6 points, SCA Band 2, 0.125 EFTSL
Undergraduate - Unit
Refer to the specific census and withdrawal dates for the semester(s) in which this unit is offered.
- First semester 2019 (On-campus)
Previously coded PSC1031 Physical chemistry I
This unit provides a basic understanding of physical chemistry and together with Physical Chemistry II () provides the conceptual and intellectual foundation for further studies in pharmaceutical science units in 2nd and 3rd year.
Students will develop an:
- Understanding of the physicochemical principles that underpin pharmaceutical chemistry, drug design and formulation design;
- Ability to undertake calculations concerning the physicochemical properties of pharmaceuticals and aspects of pharmaceutical products;
- Ability to measure some fundamental properties of pharmaceutical materials through laboratory exercises;
At the end of this unit students will be able to:
- Define acidity and basicity constants in the context of species in solution, apply the principles of buffering and acid-base titrations, calculate pH of aqueous solutions, and predict drug characteristics (absorption behaviour and solubility) based on their acid/base properties. Identify the most common organic functional groups that exhibit acidic or basic behaviour in aqueous solutions.
- Define and calculate thermodynamic properties, explain laws of thermodynamics and concepts of state functions, and relate thermodynamic concepts to the design and function of pharmaceutical products.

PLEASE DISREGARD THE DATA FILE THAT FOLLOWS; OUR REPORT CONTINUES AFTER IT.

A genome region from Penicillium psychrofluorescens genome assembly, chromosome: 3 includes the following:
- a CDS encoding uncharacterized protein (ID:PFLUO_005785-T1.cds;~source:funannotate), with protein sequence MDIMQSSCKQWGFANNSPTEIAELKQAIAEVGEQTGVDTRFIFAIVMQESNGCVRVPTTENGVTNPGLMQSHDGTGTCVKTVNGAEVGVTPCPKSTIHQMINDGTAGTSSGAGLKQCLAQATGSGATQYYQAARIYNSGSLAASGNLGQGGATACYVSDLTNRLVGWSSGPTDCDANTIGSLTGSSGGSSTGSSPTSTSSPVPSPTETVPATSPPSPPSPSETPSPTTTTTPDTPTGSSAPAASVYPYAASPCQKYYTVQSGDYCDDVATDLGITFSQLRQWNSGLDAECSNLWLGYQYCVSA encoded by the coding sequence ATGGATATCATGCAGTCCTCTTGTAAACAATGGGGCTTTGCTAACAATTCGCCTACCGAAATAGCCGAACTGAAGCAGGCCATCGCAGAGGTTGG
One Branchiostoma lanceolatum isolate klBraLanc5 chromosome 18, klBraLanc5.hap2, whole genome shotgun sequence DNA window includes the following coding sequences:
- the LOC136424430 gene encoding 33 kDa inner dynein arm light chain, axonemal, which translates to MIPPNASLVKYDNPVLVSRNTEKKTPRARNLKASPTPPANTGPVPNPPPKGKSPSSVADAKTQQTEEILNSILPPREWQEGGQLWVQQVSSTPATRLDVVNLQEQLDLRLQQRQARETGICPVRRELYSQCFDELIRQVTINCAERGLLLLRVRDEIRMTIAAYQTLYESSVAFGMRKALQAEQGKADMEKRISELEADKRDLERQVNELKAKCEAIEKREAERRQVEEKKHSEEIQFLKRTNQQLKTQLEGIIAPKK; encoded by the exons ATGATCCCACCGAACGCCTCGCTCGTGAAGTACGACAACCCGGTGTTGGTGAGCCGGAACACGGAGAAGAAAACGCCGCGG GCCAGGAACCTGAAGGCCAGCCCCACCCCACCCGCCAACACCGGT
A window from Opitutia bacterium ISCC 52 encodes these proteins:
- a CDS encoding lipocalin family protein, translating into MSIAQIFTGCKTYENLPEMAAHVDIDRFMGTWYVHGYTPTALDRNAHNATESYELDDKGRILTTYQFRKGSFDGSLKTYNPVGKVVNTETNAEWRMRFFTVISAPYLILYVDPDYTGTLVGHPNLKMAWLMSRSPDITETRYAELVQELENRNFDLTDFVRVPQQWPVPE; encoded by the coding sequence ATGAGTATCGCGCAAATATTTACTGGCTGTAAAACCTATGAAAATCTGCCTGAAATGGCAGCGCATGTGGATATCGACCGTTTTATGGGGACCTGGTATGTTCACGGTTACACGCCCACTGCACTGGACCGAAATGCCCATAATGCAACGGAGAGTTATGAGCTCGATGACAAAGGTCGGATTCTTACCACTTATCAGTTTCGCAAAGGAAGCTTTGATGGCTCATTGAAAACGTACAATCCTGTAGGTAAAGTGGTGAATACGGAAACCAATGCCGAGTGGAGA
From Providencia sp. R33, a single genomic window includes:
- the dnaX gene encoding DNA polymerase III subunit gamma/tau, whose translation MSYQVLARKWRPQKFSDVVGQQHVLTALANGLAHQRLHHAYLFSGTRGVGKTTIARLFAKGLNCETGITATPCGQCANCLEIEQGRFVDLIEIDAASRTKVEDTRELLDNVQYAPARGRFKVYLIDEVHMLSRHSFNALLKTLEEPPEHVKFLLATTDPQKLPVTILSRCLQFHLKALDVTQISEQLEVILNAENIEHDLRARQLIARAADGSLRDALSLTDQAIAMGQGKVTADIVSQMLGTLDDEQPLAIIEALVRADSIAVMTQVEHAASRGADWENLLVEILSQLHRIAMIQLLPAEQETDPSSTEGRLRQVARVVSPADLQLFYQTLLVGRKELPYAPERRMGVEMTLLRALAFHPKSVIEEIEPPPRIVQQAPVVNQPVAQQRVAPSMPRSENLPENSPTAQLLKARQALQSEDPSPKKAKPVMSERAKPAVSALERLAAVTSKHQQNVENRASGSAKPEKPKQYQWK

- Explain the concepts of phase equilibria, sketch and interpret phase equilibria diagrams, estimate physicochemical properties based on phase equilibria diagrams, and relate these parameters to properties of pharmaceutical products.
- Describe kinetics terminology, explain kinetic theories, construct rate laws based on experimental data, manipulate integrated rate laws to calculate concentration, relate reaction rates to temperature, and predict stability of pharmaceutical products in temporal terms.
- Conduct mathematical calculations involving manipulation of logarithmic and exponential functions, regression and correlation, and integration of simple algebraic functions.
- Practice basic laboratory techniques, and relate experimental results to theoretical concepts.
- Work effectively in a group to solve problems, present group-workshopped solutions, and manage the group to complete the task (communicating and coordinating group efforts).
- Solve problems in a meaningful, systematic, and structured manner.
Final exam (2 hour):50%; in-semester assessment 50%.
Contact hours for on-campus students:
- Thirty six 1-hour lectures (24 face-to-face lectures + 12 hours active learning)
- Twelve 1-hour applieds
- Six 2 hour laboratories
- Six 2-hour workshops
See also Unit timetable information